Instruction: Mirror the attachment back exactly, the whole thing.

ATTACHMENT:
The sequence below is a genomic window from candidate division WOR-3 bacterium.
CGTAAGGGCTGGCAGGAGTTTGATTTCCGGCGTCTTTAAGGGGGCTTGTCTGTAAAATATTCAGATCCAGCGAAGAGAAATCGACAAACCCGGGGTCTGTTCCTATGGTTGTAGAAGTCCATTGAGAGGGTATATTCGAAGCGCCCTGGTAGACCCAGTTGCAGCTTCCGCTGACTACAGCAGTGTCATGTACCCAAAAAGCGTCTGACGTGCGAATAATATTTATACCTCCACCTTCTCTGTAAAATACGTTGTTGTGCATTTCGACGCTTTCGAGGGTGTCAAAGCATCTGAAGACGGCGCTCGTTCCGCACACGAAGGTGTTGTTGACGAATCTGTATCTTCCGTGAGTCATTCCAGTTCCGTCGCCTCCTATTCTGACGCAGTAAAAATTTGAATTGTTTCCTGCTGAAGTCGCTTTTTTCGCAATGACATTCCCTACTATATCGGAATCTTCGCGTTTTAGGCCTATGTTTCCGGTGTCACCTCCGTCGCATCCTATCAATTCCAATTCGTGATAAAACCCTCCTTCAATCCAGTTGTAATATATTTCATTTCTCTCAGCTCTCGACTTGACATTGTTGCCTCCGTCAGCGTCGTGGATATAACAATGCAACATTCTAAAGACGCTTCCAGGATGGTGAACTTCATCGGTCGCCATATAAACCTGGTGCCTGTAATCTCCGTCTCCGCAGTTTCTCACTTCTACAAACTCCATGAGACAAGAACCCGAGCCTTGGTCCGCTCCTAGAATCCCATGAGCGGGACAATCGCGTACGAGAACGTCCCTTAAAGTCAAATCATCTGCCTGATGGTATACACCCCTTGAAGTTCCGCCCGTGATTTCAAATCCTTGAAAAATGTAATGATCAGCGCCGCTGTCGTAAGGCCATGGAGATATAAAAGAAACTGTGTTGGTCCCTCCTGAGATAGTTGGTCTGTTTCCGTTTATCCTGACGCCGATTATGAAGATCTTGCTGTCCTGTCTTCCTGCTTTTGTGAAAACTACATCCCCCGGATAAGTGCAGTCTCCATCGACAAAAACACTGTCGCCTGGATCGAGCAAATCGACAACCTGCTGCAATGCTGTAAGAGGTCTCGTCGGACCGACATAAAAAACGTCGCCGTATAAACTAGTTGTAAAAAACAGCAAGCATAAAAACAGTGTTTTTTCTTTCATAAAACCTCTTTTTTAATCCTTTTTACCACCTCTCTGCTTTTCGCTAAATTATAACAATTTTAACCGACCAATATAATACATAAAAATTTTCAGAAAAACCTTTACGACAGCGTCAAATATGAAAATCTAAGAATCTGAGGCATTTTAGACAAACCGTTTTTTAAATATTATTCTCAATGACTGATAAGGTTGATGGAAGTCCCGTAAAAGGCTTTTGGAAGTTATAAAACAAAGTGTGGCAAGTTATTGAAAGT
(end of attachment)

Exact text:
The sequence below is a genomic window from candidate division WOR-3 bacterium.
CGTAAGGGCTGGCAGGAGTTTGATTTCCGGCGTCTTTAAGGGGGCTTGTCTGTAAAATATTCAGATCCAGCGAAGAGAAATCGACAAACCCGGGGTCTGTTCCTATGGTTGTAGAAGTCCATTGAGAGGGTATATTCGAAGCGCCCTGGTAGACCCAGTTGCAGCTTCCGCTGACTACAGCAGTGTCATGTACCCAAAAAGCGTCTGACGTGCGAATAATATTTATACCTCCACCTTCTCTGTAAAATACGTTGTTGTGCATTTCGACGCTTTCGAGGGTGTCAAAGCATCTGAAGACGGCGCTCGTTCCGCACACGAAGGTGTTGTTGACGAATCTGTATCTTCCGTGAGTCATTCCAGTTCCGTCGCCTCCTATTCTGACGCAGTAAAAATTTGAATTGTTTCCTGCTGAAGTCGCTTTTTTCGCAATGACATTCCCTACTATATCGGAATCTTCGCGTTTTAGGCCTATGTTTCCGGTGTCACCTCCGTCGCATCCTATCAATTCCAATTCGTGATAAAACCCTCCTTCAATCCAGTTGTAATATATTTCATTTCTCTCAGCTCTCGACTTGACATTGTTGCCTCCGTCAGCGTCGTGGATATAACAATGCAACATTCTAAAGACGCTTCCAGGATGGTGAACTTCATCGGTCGCCATATAAACCTGGTGCCTGTAATCTCCGTCTCCGCAGTTTCTCACTTCTACAAACTCCATGAGACAAGAACCCGAGCCTTGGTCCGCTCCTAGAATCCCATGAGCGGGACAATCGCGTACGAGAACGTCCCTTAAAGTCAAATCATCTGCCTGATGGTATACACCCCTTGAAGTTCCGCCCGTGATTTCAAATCCTTGAAAAATGTAATGATCAGCGCCGCTGTCGTAAGGCCATGGAGATATAAAAGAAACTGTGTTGGTCCCTCCTGAGATAGTTGGTCTGTTTCCGTTTATCCTGACGCCGATTATGAAGATCTTGCTGTCCTGTCTTCCTGCTTTTGTGAAAACTACATCCCCCGGATAAGTGCAGTCTCCATCGACAAAAACACTGTCGCCTGGATCGAGCAAATCGACAACCTGCTGCAATGCTGTAAGAGGTCTCGTCGGACCGACATAAAAAACGTCGCCGTATAAACTAGTTGTAAAAAACAGCAAGCATAAAAACAGTGTTTTTTCTTTCATAAAACCTCTTTTTTAATCCTTTTTACCACCTCTCTGCTTTTCGCTAAATTATAACAATTTTAACCGACCAATATAATACATAAAAATTTTCAGAAAAACCTTTACGACAGCGTCAAATATGAAAATCTAAGAATCTGAGGCATTTTAGACAAACCGTTTTTTAAATATTATTCTCAATGACTGATAAGGTTGATGGAAGTCCCGTAAAAGGCTTTTGGAAGTTATAAAACAAAGTGTGGCAAGTTATTGAAAGT